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Transcript
Plant Tissue Culture
What is it?
• Tissue culture is the term used for “the
process of growing cells artificially in the
laboratory”
• Tissue culture produces clones, in which
all product cells have the same genotype
(unless affected by mutation during
culture)
Why does it work?
• Plant cells – Dedifferentiate
• Plant cell division- Somatic cells are
diploid
• Mitosis – Chromosomes duplicate and
form clones
• Totipotency
What’s the history?
• Cell theory, suggesting totipotentiality of
cells. Schleiden M. J., Arch. Anat., Physiol.
U. wiss. Med. (J. Muller), 1838: 137-176;
Schwann T., W. Engelman, No. 176 (1910)
What’s the history?
• 1902 - First but unsuccessful attempt of
tissue culture using monocots. Haberlandt
G., Sitzungsber Akad. Wiss. Wien, Math.Naturwiss. Kl., 111: 69-92.
• 1926 - FW Went demonstrated that there
were growth substances in coleoptiles
from Avena
What’s the history?
• 1934 - White generated continuously
growing culture of meristematic cells of
tomato on medium containing salts,yeast
extract and sucrose and 3 vitamins
(pyridoxine, thiamine, nicotinic acid) –
established the importance of additives
What’s the history?
• 1939 - Successful continuously growing
cambial cultures of carrot and tobacco.
Gautheret R. J., C. R. Acad. Sci. (Paris),
208: 118-120; Nobecourt P., C. R. Soc.
Biol. (Paris), 130: 1270-1271; White P. R.,
Am. J. Bot., 26: 59-64
What’s the history?
• 1943-1950 - Tumor-inducing principle of
crown gall tumors identified. Braun A. C.
Phytopathol. 33: 85-100 & P. N. A. S. USA
45: 932-938
• 1948 - Formation of adventitious shoots
and roots in tobacco. Skoog F. and Tsui
C., Am. J. Bot., 355: 782-787
What’s the history?
• 1952 - Virus-free Dahlia through meristem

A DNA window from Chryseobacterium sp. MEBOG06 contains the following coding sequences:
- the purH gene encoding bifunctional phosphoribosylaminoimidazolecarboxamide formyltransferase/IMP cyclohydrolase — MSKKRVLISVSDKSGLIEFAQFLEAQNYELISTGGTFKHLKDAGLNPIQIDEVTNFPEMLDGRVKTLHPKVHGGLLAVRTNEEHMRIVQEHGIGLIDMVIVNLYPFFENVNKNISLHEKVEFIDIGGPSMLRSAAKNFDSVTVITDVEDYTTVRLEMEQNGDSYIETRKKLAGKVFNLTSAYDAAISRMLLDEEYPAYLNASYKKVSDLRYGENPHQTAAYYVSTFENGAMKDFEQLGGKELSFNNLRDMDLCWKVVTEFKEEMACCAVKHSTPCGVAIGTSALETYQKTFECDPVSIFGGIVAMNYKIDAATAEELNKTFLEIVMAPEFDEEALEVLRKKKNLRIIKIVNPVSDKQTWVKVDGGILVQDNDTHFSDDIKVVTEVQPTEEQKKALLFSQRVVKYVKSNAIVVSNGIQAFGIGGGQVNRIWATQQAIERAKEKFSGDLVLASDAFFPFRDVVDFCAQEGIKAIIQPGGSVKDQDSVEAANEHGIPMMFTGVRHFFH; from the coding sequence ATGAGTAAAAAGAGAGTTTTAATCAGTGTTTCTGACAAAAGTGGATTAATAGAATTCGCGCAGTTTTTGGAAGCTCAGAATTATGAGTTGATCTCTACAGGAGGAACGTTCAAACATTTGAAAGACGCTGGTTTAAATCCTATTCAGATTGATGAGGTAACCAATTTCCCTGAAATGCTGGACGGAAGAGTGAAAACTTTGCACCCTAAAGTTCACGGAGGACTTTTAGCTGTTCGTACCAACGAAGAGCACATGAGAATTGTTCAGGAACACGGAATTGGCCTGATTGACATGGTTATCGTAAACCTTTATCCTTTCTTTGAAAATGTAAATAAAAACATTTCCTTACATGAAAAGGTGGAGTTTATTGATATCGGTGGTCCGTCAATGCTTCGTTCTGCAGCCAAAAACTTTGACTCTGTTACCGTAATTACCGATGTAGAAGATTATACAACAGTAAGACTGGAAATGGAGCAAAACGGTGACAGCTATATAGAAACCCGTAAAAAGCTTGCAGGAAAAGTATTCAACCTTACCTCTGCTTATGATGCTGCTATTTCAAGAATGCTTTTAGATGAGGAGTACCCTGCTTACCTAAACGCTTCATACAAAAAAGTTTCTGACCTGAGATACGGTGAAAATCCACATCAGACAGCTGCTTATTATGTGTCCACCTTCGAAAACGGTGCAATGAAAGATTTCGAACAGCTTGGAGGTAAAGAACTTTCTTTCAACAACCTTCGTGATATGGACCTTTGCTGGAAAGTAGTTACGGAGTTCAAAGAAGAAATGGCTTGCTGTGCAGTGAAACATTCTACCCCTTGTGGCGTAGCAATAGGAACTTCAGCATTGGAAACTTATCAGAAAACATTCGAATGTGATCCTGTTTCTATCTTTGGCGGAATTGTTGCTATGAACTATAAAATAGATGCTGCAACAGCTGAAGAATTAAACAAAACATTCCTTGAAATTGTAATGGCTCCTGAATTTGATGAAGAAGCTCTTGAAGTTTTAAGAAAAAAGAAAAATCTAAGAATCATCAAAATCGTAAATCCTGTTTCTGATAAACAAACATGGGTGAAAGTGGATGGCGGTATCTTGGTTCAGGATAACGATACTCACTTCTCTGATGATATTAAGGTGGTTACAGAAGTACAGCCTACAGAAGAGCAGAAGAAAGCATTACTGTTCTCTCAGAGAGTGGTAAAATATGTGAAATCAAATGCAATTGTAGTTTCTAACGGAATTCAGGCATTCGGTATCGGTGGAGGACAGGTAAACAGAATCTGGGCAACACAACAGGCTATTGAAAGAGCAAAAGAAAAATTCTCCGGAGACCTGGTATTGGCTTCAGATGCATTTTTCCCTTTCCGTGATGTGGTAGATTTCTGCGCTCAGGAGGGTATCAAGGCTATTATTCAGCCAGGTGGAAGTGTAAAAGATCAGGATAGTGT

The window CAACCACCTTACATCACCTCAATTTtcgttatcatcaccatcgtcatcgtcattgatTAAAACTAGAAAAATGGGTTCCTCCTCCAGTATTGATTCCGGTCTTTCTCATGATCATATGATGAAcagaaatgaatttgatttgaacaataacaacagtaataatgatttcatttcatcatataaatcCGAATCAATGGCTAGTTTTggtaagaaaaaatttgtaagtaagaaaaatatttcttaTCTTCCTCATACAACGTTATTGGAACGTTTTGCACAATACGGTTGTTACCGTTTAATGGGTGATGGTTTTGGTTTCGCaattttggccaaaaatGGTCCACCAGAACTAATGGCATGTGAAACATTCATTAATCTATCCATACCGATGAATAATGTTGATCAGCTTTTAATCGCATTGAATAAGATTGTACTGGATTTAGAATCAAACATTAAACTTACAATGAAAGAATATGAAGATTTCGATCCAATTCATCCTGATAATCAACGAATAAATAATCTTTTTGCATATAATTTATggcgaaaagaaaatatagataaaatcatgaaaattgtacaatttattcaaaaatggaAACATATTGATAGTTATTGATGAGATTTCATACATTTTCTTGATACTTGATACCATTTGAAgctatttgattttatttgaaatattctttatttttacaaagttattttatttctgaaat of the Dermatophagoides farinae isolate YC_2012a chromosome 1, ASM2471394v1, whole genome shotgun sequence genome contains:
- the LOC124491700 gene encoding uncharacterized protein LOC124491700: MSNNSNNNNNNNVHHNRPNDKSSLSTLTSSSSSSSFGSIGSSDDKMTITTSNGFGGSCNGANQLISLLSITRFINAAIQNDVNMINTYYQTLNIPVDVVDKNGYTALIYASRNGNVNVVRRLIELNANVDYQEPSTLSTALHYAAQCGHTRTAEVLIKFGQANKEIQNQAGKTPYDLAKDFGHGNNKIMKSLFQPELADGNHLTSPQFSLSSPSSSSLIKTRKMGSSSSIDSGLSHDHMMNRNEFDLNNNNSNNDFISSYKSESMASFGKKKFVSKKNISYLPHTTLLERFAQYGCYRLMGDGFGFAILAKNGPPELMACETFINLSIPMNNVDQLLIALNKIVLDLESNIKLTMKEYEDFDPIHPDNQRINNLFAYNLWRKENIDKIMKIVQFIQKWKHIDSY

culture. Morel G. and Martin C., C. R.
Hebd. Seances Acad. Sci. (Paris), 235:
1324-1325.
• 1952 - First successful micro-grafts. Morel
G. and Martin C., C. R. Acad. Sci. (Paris),
235: 1324-1325
What’s the history?
• 1957 - Discovery that root or shoot
formation in culture depends on auxin :
cytokinin ratio. Skoog F. and Miller C. O.,
In vitro Symp. Soc. Exp. Biol., No. 11: 118131
• 1958 - Pro-embryo formation in callus
clumps and cell suspension of carrot.
Reinert J. and Steward F. C., Naturwiss.,
45: 344-345.
What’s the history?
• 1960 - Enzymatic degradation of cell wall
for protoplast formation. Cocking E. C.,
Nature, 187: 927-929.
• 1960 - Vegetative propagation of orchids
by meristem culture. Morel G., Am. Orchid
Soc. Bull., 29: 495-497.
What’s the history?
• 1962 - Development of MS medium.
Murashige T. and Skoog F., Physiol.
Plant., 15: 473-497
• To be continued….
What is needed?
• Appropriate tissue (some tissues culture
better than others)
• A suitable growth medium containing
energy sources and inorganic salts to supply
cell growth needs. This can be liquid or
semisolid
• Aseptic (sterile) conditions, as
microorganisms grow much more quickly
than plant and animal tissue and can over run
a culture
What is Needed
• Growth regulators – discussed in
depth later
• Frequent subculturing to ensure
adequate nutrition and to avoid the build
up of waste metabolites
Nutrient Media for Plant
Tissue Cultures
Functions of medium
•
•
•
•
•
Provide water
Provide mineral nutritional needs
Provide vitamins
Provide growth regulators
Access to atmosphere for gas
exchange
• Removal of plant metabolite waste
Major Components
•
•
•
•
•
Salt Mixtures
Organic Substances
Natural Complexes
Inert Supportive Materials
Growth Regulators
Mineral Elements
Macronutrient salts